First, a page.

SignAloud Invention

SignAloud Invention

June 20, 2016 In the News

Two University of Washington (UW) undergraduates have recently (April 2016) won a $10,000 Lemelson-MIT Student Prize for gloves that translate sign language into text or speech. The Lemelson-MIT Student Prize is a nationwide search for the most innovative undergraduate and graduate students. This year, UW sophomores Navid Azodi and Thomas Pryor — who are studying business administration/aeronautics and astronautics engineering, respectively — won the “Use It” undergraduate category that recognizes technology-based inventions to improve consumer devices.

Their invention, “SignAloud,” is a pair of gloves that can recognize hand gestures that correspond to words and phrases in American Sign Language. Each glove contains sensors that record hand position and movement and send data wirelessly via Bluetooth to a laptop computer. The computer looks at the gesture data through various sequential statistical regressions, similar to a neural network. If the data match a gesture, then the associated word or phrase is spoken through a speaker. Although currently only applicable to American Sign Language, it has the potential to provide benefit to over 70 Million deaf and mute persons worldwide.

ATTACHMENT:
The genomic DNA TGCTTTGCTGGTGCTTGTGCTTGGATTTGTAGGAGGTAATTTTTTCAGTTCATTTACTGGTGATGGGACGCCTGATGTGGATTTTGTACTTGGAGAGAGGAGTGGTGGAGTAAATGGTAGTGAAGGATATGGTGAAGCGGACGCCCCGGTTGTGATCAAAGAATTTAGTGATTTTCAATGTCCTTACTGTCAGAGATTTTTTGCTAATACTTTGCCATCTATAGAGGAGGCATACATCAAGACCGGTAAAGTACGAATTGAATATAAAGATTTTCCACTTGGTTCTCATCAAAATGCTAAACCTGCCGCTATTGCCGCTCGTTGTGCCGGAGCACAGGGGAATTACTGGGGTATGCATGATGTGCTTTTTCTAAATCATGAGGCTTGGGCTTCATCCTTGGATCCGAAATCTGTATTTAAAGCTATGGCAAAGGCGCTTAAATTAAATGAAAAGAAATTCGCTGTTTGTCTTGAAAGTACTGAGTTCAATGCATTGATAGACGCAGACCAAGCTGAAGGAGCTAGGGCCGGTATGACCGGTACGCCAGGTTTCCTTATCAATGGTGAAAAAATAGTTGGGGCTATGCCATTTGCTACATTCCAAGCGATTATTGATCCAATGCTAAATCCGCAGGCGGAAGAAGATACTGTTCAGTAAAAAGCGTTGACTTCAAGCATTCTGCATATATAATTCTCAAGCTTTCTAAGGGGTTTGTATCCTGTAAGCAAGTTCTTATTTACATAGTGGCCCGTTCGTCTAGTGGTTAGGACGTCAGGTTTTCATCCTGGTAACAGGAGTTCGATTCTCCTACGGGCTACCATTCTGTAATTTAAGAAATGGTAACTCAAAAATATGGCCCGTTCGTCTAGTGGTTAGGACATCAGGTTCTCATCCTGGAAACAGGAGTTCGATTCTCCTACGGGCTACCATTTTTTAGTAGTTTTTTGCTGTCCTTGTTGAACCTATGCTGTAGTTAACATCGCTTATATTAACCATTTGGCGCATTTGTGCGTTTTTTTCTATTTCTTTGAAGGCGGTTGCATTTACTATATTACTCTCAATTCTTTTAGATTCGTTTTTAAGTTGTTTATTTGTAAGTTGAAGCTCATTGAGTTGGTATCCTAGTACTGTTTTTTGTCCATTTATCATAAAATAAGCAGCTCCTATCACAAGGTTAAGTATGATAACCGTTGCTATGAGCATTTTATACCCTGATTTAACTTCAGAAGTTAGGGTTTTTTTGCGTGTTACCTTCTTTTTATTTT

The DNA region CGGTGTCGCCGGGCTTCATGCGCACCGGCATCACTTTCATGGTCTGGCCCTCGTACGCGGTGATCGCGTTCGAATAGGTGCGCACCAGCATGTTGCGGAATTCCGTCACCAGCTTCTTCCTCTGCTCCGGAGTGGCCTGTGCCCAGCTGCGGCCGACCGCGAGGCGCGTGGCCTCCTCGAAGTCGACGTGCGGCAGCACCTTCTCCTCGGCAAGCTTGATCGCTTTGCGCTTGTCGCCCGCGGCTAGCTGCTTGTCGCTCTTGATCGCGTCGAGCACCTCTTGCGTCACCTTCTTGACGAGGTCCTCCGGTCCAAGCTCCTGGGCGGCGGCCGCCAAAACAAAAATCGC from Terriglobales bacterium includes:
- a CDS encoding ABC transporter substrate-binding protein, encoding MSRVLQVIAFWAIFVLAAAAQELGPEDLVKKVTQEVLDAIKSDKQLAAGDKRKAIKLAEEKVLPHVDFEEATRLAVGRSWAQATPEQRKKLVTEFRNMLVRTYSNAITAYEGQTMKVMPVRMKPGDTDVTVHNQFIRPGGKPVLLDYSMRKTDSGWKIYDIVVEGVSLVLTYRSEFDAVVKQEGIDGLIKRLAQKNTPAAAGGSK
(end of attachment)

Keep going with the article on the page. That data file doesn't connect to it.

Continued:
“Our purpose for developing these gloves was to provide an easy-to-use bridge between native speakers of American Sign Language and the rest of the world,” Azodi said. “The idea initially came out of our shared interest in invention and problem solving. But coupling it with our belief that communication is a fundamental human right, we set out to make it more accessible to a larger audience.”

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